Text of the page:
Have you ever heard it said that God will do everything that He can to bring a person to faith, but He will not cause him to believe because then his choice would not be "genuine?" Sometimes is it put this way: God has done everything He can to make your salvation possible, but He has left it ultimately up to you to accept or reject His love -- because true love must be freely chosen to be genuine and meaningful. It is said that we have a free will to accept or reject God, free will meaning that we have the final say in whether we will be saved or not -- it is ultimately our choice, not God's.
I believe that this view, called Arminianism, is unbiblical and has devastating implications. The problem stems from the fact that it makes salvation ultimately depend upon us, not God. Yes, God does everything He can to persuade a person to believe, but in the end the individual has the final say in the matter. In the end, the individual plays the decisive and most important part -- because it is the individual's part (not God's) that determines the outcome.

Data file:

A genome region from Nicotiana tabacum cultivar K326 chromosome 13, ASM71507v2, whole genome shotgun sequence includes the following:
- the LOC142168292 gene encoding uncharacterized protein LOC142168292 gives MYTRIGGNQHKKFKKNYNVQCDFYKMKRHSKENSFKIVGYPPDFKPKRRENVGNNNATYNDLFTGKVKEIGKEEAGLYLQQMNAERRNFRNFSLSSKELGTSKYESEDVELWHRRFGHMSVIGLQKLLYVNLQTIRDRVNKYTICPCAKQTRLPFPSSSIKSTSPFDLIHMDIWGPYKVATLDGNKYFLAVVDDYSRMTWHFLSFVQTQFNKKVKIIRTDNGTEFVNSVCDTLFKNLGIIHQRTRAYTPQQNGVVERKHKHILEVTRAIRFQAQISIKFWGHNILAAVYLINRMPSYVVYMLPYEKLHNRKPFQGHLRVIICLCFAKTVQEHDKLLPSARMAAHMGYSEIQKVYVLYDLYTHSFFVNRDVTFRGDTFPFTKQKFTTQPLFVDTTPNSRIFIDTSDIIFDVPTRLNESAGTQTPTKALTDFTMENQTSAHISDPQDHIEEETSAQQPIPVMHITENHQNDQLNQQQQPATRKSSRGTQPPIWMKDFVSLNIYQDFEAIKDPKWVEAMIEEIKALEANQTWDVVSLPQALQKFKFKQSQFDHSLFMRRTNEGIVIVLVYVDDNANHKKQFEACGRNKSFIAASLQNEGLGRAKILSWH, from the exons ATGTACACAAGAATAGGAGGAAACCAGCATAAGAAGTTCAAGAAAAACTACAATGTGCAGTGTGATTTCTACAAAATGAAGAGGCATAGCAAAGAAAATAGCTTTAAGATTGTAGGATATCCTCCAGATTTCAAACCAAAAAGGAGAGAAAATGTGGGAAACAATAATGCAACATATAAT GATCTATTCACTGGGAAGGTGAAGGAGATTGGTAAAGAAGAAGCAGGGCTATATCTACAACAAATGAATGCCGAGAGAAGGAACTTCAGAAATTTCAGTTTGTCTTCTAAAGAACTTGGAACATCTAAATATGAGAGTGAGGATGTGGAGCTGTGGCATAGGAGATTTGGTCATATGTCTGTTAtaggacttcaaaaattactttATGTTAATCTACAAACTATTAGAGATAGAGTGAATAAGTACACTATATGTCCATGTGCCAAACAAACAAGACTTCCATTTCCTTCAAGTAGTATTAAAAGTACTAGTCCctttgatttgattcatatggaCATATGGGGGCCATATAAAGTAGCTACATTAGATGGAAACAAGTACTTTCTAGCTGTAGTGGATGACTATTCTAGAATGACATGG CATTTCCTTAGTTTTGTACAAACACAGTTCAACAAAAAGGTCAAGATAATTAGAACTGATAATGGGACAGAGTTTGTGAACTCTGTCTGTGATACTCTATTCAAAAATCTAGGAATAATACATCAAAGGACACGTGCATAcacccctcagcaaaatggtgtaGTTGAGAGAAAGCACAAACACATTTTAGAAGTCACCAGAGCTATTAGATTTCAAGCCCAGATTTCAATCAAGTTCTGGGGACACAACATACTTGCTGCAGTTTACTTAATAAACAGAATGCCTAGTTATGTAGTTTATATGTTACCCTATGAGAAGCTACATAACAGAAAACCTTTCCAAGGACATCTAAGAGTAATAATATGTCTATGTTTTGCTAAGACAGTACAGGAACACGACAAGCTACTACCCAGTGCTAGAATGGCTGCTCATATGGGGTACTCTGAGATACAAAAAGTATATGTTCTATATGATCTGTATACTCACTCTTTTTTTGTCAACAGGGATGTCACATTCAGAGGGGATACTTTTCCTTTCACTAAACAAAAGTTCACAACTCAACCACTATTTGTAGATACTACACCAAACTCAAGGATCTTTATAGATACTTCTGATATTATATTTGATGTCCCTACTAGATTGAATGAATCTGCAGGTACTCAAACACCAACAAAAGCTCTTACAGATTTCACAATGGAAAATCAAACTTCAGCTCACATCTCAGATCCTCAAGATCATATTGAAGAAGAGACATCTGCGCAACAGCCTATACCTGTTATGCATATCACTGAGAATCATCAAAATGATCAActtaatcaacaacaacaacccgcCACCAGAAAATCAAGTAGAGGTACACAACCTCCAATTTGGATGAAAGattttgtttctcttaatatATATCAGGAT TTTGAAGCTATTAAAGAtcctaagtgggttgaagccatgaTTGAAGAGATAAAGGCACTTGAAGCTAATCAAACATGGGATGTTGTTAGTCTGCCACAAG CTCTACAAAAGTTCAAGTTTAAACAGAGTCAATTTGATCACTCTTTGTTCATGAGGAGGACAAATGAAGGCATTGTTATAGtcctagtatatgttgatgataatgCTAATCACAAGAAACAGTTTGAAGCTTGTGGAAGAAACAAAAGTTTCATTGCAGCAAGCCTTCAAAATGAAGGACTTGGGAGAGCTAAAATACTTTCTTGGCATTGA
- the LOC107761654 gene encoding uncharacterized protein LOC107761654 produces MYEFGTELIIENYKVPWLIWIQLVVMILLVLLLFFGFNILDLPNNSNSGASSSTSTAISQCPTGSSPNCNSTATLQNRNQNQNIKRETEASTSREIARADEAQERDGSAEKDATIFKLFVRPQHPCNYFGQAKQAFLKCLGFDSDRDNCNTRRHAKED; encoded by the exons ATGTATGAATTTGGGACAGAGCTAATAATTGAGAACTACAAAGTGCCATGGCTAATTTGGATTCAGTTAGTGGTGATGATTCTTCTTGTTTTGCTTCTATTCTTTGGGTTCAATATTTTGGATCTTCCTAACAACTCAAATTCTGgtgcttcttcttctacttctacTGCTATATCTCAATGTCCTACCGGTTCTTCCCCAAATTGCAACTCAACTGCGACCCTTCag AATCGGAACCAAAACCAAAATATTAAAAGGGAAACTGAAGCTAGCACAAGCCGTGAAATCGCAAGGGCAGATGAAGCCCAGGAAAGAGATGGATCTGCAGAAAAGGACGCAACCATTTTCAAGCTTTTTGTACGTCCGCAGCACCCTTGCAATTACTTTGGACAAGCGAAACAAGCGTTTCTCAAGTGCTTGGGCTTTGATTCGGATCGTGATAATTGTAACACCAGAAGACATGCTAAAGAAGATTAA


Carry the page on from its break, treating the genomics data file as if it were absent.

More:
What are the devastating implications of such a thing, you ask? After all, isn't this the only way for my love for God to be genuine? I answer that final say over our choices (which I will call "free will") is not necessary for our love to be genuine and that the true picture of salvation is this: God plays the decisive role in salvation because He causes the individual to believe in Him. So, in Calvinism God has the final say over an individual's salvation, whereas in Arminianism the individual has final say. As we briefly examine the problems with the Arminian view, the details of this other view (called "Calvinism") will become clearer.
Why Can't It Be Both?
It is important to see that Calvinism and Arminianism cannot both be true. It is either one or the other. Further, there can be no in-between. Why is this? It is simple: there can be no in-between because both God and man cannot have final say in salvation. If I have final say about whether I will be saved or not (as Arminianism teaches), then God cannot guarantee what I will choose. For if He did guarantee my choice, I would not have the final say. But if God does not guarantee what I will choose, then He does not have final say over my choice. He may have influence, but He does not have decisive control. Thus, if we have final say, then God does not. But if God has final say, we do not.